After several years, there is a renewed focus on treatment for first psychotic episodes. An emphasis on early intervention and prevention of psychosis, with the goal of shortening the "duration of untreated psychosis" has obscured the view on the actual services that are being offered to individuals in the midst of a first episode…..
Recently, the National Institute of Mental Health challenged the psychiatric field to develop a new, state-of-the-art intervention for an "initial schizophrenic episode" (RAISE), realizing that the outcome of conventional treatment leaves a lot to be desired….
Interventions that fit this bill have been around for many years. Even going back to the days of moral treatment in the 19th century, one can find many instances of early recovery when people responded to the kind guidance and structure available in the best asylums. Scandinavian psychiatrists have long been at work to optimize interventions for first psychotic episodes, integrating family treatment, individual psychotherapy, optimal and targeted use of medication into a flexible package they termed "need-adapted treatment."
Several studies using variations of this approach have shown dramatically positive results, with little use of inpatient services, and much lower medication dosages than usual. Rather than wait for the results of the RAISE project, which are not likely to become available for several years, the time is now to look at some of the tried and true, but non-traditional options. Questions such as when, how and how much medication is best applied; whether hospitalization is always necessary, or can frequently and safely be replaced by homelike residential settings, or even by services provided in the persons home, thus preserving the integrity of the family and the support system.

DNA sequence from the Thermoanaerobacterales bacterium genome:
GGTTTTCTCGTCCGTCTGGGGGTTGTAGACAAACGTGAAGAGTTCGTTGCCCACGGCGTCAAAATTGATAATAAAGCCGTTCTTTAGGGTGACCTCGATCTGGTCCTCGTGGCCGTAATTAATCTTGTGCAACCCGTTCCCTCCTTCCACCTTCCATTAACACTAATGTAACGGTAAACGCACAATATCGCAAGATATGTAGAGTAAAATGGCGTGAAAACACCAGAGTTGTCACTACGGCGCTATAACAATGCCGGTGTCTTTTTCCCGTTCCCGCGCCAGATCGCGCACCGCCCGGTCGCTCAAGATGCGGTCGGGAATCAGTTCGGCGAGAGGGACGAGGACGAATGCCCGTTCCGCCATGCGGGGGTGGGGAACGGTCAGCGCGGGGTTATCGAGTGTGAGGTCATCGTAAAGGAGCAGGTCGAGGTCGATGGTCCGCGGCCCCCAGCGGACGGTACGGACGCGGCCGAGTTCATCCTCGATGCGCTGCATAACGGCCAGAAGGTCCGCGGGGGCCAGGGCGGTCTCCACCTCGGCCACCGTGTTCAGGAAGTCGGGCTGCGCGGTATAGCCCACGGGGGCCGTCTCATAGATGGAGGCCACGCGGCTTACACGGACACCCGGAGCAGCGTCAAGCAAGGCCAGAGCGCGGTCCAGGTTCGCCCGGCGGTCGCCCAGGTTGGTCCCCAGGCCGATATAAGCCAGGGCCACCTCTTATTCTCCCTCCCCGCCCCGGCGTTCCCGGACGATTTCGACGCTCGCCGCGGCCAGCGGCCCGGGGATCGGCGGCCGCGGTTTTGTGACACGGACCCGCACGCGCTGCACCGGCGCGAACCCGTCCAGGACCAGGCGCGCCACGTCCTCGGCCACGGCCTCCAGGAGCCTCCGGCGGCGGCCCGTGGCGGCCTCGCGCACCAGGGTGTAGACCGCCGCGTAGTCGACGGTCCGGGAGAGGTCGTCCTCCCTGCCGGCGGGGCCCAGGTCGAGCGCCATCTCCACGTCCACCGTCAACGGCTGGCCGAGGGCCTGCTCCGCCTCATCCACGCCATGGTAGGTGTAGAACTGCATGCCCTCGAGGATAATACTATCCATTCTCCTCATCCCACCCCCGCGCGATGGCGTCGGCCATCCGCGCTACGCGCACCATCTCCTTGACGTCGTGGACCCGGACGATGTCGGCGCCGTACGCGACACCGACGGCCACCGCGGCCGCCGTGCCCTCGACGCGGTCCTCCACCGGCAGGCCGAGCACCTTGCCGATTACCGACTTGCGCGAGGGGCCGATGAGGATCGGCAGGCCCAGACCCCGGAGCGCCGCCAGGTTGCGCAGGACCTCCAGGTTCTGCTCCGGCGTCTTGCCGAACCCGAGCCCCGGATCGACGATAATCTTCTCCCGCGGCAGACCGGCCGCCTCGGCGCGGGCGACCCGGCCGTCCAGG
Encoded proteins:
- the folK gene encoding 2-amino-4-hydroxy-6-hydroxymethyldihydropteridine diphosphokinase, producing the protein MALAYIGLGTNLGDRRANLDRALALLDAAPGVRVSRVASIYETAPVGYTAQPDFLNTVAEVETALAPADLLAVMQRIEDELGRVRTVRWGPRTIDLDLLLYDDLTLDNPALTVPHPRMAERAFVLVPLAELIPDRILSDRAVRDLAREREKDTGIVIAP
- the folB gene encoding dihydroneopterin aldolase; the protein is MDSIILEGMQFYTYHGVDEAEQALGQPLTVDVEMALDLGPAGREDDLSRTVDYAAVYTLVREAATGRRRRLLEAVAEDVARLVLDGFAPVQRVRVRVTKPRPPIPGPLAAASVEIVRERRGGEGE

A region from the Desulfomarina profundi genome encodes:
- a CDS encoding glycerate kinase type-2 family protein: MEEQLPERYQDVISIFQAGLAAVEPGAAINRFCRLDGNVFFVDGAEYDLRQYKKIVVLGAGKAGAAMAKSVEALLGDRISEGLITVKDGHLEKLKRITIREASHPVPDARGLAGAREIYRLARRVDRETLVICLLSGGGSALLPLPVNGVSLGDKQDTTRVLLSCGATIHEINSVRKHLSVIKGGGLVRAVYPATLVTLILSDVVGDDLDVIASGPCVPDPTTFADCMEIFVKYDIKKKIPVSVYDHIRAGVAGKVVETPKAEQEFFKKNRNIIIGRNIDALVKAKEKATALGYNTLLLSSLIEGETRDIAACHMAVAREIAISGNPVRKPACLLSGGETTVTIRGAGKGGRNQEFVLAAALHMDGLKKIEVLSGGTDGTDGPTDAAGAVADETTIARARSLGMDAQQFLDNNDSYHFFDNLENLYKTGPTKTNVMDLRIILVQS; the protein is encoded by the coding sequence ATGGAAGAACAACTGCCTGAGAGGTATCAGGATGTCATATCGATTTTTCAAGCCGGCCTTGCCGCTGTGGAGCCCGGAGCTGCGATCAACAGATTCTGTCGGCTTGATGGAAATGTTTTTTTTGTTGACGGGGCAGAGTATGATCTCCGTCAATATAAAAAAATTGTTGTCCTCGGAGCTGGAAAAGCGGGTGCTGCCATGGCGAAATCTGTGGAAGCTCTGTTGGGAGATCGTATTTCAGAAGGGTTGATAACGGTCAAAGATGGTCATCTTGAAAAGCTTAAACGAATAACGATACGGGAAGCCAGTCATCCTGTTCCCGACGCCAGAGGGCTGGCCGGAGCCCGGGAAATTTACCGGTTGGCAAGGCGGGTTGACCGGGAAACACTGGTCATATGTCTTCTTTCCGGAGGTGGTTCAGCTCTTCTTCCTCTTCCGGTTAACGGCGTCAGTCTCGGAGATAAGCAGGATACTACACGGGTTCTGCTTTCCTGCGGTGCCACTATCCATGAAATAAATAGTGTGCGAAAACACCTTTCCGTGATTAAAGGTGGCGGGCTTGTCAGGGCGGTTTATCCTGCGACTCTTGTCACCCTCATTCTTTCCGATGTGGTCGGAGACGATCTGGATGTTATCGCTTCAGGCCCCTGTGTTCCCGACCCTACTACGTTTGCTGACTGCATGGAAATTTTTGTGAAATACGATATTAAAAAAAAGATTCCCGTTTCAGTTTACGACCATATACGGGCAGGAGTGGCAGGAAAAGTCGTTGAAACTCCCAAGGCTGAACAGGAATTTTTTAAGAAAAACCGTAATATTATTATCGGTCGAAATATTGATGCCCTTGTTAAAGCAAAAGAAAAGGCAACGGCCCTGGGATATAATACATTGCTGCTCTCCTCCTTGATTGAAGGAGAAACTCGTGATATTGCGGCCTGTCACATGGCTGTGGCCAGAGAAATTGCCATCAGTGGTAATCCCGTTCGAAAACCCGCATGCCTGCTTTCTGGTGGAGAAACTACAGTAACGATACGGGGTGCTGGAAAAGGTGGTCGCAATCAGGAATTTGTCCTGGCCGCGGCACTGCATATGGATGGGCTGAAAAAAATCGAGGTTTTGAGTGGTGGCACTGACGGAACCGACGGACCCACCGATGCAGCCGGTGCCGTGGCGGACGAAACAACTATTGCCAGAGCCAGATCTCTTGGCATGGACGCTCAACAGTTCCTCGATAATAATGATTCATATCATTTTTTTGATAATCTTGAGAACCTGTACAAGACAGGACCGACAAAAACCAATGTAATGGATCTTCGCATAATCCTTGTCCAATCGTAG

Is the danger of psychosis to the person experiencing it and the social environment exaggerated in the service of minimizing risk and liability for the helping professions? Can we find viable ways of engaging the suffering person's own agency - her own reflective powers - as part of passage through the crisis? These questions and more will be addressed at a one-day conference on November 23, 2009, at the NYU Kimmel Center, co-sponsored by the International Network towards Alternatives and Recovery, (INTAR) and the Center to Study Recovery in Social Contexts.